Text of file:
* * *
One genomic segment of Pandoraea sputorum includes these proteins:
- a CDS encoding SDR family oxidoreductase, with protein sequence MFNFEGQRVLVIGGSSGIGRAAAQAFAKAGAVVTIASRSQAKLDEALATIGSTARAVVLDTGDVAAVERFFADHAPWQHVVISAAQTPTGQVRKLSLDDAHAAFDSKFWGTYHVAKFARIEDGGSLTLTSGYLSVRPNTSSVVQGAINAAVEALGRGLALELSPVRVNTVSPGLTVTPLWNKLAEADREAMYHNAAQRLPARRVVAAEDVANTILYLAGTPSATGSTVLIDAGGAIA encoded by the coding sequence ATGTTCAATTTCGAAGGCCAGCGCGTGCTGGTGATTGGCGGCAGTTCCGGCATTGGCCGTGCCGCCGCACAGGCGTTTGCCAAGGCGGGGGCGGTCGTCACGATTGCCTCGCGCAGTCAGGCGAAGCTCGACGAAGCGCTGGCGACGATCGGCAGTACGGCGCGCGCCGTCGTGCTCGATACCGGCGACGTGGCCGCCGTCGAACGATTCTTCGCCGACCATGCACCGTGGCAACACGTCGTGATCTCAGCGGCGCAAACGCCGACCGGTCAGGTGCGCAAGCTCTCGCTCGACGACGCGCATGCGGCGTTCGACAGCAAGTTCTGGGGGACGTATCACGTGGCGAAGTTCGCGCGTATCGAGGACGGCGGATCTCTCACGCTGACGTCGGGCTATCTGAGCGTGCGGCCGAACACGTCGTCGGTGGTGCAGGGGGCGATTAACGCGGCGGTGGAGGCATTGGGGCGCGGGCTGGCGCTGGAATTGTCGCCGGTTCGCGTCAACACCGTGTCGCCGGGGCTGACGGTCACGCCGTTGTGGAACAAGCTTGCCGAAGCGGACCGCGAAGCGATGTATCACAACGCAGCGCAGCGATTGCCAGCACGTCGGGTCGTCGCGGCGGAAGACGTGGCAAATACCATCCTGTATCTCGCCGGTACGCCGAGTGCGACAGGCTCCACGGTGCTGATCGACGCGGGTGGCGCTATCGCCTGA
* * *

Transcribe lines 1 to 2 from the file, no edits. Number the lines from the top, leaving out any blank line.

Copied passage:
One genomic segment of Pandoraea sputorum includes these proteins:
- a CDS encoding SDR family oxidoreductase, with protein sequence MFNFEGQRVLVIGGSSGIGRAAAQAFAKAGAVVTIASRSQAKLDEALATIGSTARAVVLDTGDVAAVERFFADHAPWQHVVISAAQTPTGQVRKLSLDDAHAAFDSKFWGTYHVAKFARIEDGGSLTLTSGYLSVRPNTSSVVQGAINAAVEALGRGLALELSPVRVNTVSPGLTVTPLWNKLAEADREAMYHNAAQRLPARRVVAAEDVANTILYLAGTPSATGSTVLIDAGGAIA encoded by the coding sequence ATGTTCAATTTCGAAGGCCAGCGCGTGCTGGTGATTGGCGGCAGTTCCGGCATTGGCCGTGCCGCCGCACAGGCGTTTGCCAAGGCGGGGGCGGTCGTCACGATTGCCTCGCGCAGTCAGGCGAAGCTCGACGAAGCGCTGGCGACGATCGGCAGTACGGCGCGCGCCGTCGTGCTCGATACCGGCGACGTGGCCGCCGTCGAACGATTCTTCGCCGACCATGCACCGTGGCAACACGTCGTGATCTCAGCGGCGCAAACGCCGACCGGTCAGGTGCGCAAGCTCTCGCTCGACGACGCGCATGCGGCGTTCGACAGCAAGTTCTGGGGGACGTATCACGTGGCGAAGTTCGCGCGTATCGAGGACGGCGGATCTCTCACGCTGACGTCGGGCTATCTGAGCGTGCGGCCGAACACGTCGTCGGTGGTGCAGGGGGCGATTAACGCGGCGGTGGAGGCATTGGGGCGCGGGCTGGCGCTGGAATTGTCGCCGGTTCGCGTCAACACCGTGTCGCCGGGGCTGACGGTCACGCCGTTGTGGAACAAGCTTGCCGAAGCGGACCGCGAAGCGATGTATCACAACGCAGCGCAGCGATTGCCAGCACGTCGGGTCGTCGCGGCGGAAGACGTGGCAAATACCATCCTGTATCTCGCCGGTACGCCGAGTGCGACAGGCTCCACGGTGCTGATCGACGCGGGTGGCGCTATCGCCTGA